Of course traffic is getting worse -- the population is growing

Of course traffic gets worse ("Traffic getting worse? Survey says yes," Feb 25th). Those who study population dynamics in the U.S. know that the Baltimore-Washington area has been growing very rapidly, adding roughly 70,000-90,000 people per year, for quite a few years now. For the Baltimore area, if we consider the population increase of Howard, Anne Arundel, Baltimore and Harford counties (where many car commuters reside), data available show that the population increase for the combined counties since 2000 has averaged 13,000 people per year! The population of Howard County was 25,000 in 1950 and has grown to over 275,000 today.

Many of these 13,000 people added each year drive. So we expand and widen roads but congestion keeps pace. Roads like the Baltimore Beltway can only get so wide before bridges must be redone. The U.S. has the fastest growing population of any developed country – about 3 million people are added each year (50 percent to 60 percent of this is due to immigration and the remainder because births outnumber deaths each year by about 1.5 million). And the coasts are growing at a faster rate than the country as a whole. The U.S. grew from a population of 151 million in 1950 to 309 million today and is projected to reach 400 million by about 2050. It seems clear that at some point this country will need to seriously consider a population policy. In the meantime, without major increases in mass transit, it is very probable that traffic will continue to get worse.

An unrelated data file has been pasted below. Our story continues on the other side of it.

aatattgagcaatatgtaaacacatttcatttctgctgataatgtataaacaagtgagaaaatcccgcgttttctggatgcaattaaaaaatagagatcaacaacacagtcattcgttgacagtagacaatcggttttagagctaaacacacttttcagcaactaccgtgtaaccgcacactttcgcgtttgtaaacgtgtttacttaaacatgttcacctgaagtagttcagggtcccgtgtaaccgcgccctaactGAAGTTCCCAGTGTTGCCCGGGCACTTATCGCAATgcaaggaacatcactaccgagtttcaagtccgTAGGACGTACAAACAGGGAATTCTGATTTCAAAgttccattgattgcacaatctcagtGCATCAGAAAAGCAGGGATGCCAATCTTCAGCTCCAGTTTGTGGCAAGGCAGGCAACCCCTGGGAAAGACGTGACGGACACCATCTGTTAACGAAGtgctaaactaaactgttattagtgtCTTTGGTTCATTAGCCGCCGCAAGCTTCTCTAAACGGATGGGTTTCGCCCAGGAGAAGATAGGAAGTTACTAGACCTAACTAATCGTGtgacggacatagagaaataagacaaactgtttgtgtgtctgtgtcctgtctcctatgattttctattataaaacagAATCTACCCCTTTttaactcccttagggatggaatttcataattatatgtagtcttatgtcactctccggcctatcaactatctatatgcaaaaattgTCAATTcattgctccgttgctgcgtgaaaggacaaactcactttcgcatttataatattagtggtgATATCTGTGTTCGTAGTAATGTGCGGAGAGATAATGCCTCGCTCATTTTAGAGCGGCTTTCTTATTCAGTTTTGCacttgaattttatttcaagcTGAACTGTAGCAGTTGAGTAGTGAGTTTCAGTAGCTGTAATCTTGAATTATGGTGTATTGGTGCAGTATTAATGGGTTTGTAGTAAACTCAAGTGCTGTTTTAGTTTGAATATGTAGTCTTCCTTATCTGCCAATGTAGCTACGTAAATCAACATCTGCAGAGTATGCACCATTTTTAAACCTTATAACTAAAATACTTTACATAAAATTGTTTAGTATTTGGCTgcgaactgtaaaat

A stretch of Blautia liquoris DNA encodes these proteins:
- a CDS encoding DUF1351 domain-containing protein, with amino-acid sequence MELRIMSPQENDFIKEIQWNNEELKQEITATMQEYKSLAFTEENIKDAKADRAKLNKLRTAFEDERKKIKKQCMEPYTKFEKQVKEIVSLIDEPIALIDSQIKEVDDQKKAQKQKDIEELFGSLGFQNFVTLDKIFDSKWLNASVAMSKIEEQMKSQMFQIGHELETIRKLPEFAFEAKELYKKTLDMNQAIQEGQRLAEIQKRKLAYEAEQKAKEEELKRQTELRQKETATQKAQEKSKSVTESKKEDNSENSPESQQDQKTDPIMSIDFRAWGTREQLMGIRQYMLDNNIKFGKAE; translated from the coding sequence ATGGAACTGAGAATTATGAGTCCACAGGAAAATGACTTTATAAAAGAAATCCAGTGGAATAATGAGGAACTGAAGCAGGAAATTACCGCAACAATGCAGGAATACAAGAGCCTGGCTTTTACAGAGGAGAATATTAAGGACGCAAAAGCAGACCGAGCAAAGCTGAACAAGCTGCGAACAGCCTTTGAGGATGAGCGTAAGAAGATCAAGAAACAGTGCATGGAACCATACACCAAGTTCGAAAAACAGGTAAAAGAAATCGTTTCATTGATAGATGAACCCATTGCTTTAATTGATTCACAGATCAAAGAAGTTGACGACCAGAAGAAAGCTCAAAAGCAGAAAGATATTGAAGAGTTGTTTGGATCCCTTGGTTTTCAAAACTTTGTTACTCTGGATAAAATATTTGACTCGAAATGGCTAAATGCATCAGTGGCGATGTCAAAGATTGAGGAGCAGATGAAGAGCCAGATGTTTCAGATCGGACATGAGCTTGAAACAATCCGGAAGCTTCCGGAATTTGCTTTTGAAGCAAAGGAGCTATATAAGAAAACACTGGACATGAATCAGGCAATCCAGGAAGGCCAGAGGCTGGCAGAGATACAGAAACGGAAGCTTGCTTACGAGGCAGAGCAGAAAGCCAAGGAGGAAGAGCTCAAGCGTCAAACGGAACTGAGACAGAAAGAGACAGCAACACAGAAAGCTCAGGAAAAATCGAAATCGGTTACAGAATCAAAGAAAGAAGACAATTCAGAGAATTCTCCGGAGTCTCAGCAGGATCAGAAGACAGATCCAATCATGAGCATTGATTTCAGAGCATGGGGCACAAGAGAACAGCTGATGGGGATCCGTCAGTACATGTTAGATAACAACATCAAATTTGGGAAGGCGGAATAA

Stan Becker, Baltimore

The writer is a professor of population studies at Johns Hopkins University.

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